Thursday, January 21, 2010
When I was a child my family never took vacations, never went away. I admit to being envious of some of my classmates who took vacations in various exotic places (to my young impressionable mind) all over the globe - France, Germany, Egypt - their parents being professors and such at Wesleyan University in Middletown, Connecticut, where I grew up. But my family, being of the working class and only marginally educated, took day trips. Well, I think there were two at most, one to the Bronx Zoo and the other to someplace called Freedom Land, wherever the heck that was.
So in 2000, an entire lifetime later, I had an opportunity to give Liam something special, something that I’d never had … an honest to goodness vacation. And since he was 10 and we lived on the East Coast, Disney World seemed like the logical destination for him to really enjoy himself. Yes, I keep saying it was for him, don’t I?
We rode all the fastest rides and sat in the front cars and screamed our heads off. Well, I did anyway. We took photos with Mickey and Goofy, climbed on dinosaurs and rode spaceships; I wanted Liam to experience everything. And then there was the Big Show – Fantasmic! – an exciting fireworks and water show featuring all the best Disney characters. We queued up early because I wanted to get a decent seat. But we ended up with the very best seats of all – front row center! It was my Karmic destiny, no doubt. I ooohed and ahhhed and grinned and tingled - pure childlike joy!
And then it happened. I flashed back to the age of 6 and sitting in front of our black and white television in the living room of our home on Cross Street watching The Wonderful World of Disney on a Sunday evening. Donald Duck and Goofy; Mickey and Pluto; Cinderella and Snow White; Evil Queens and Wicked Stepmothers. I re-experienced the way I had felt at that young age, the hope I held in my heart and, most of all, the magic that I didn’t simply believe in but truly counted on. It was all so easy then - just wish upon a star, simply be pure and beautiful, never tell lies, fill your heart with love and all will be right with the world in the end. You’ll see.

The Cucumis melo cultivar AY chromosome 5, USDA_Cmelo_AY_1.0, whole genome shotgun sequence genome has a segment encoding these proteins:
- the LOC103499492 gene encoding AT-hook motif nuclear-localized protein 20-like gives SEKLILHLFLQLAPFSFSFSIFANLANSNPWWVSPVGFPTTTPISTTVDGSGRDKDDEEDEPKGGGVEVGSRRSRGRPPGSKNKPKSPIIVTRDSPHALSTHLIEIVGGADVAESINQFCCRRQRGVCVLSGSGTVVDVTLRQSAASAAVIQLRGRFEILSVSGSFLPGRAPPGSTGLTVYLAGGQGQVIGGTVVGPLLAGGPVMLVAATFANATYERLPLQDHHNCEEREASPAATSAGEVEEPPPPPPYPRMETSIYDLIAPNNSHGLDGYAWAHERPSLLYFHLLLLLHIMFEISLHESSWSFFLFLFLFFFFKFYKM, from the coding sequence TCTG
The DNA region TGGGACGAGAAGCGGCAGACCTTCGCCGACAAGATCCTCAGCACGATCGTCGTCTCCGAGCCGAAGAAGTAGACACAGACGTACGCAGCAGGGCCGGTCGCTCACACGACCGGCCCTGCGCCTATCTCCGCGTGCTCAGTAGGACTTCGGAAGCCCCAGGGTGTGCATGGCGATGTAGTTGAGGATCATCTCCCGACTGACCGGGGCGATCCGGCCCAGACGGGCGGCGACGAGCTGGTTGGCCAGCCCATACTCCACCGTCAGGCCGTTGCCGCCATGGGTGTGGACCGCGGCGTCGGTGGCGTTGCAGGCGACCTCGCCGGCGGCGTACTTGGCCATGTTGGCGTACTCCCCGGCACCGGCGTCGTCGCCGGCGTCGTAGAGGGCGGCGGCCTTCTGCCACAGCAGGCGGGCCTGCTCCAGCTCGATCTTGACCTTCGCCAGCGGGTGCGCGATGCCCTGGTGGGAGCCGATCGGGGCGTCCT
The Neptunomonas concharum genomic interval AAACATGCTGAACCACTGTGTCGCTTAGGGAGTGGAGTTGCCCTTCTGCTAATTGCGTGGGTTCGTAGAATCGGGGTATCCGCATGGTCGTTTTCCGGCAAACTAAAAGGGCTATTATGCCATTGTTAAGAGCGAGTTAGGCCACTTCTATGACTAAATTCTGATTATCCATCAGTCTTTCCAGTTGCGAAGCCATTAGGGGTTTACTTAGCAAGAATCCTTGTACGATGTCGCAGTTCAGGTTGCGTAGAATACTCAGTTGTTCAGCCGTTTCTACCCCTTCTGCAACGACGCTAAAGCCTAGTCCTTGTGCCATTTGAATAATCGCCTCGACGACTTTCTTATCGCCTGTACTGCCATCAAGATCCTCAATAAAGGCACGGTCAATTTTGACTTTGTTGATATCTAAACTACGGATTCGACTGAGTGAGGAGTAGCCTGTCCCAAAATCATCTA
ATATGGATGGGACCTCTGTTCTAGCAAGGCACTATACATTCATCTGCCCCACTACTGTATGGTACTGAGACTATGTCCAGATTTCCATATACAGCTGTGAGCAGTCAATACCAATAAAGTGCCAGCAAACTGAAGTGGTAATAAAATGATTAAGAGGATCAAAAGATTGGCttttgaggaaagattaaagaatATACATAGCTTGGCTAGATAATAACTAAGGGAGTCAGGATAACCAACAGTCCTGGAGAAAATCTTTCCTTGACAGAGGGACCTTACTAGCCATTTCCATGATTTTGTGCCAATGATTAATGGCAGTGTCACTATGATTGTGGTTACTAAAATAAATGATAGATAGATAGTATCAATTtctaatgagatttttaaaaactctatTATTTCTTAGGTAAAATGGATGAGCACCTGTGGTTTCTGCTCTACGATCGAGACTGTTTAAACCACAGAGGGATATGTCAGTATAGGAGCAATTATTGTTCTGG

The feeling I had at that show was so powerful that I felt it again this evening, more than 9 years later. And some days I become disenchanted and cannot find the strength to believe in magic or the heart to be pure and beautiful. Other days I don’t care to embrace the world of grown-ups, responsibilities, worries and have to’s. So then I go looking for my magic wand and once in a great while, when I am very, very good and hold love in my heart in the purest way I know how, when I become 6 again, my wish comes true.
Friday, December 4, 2009
But why was it frightening? Why did I want to run away and hide my eyes, hide the emotion that was rising up in my heart? Why could I not embrace it with all my being and dance for joy at finally realizing the dream? Why did my heart ache with the sum of all the loneliness I’ve ever felt?
Four days later, I believe I’m beginning to know the reason for my fear and to understand the ease with which I professed this desire, this lie, for intimacy with all beings. I never really believed it was real, never believed that other people were up to it. I had no problem bemoaning the lack of deep connection and profound communion between myself and others and would loudly proclaim my need for this shared vulnerability with all because I believed it was impossible. I felt secure in knowing that people just weren’t as open as I pretended to be because no one else had the nerve to call me on it or prove me wrong. Or so I believed. I wonder now how many of my friends saw right through my facade? Now, at some previously unplumbed level I’ve begun to see through myself.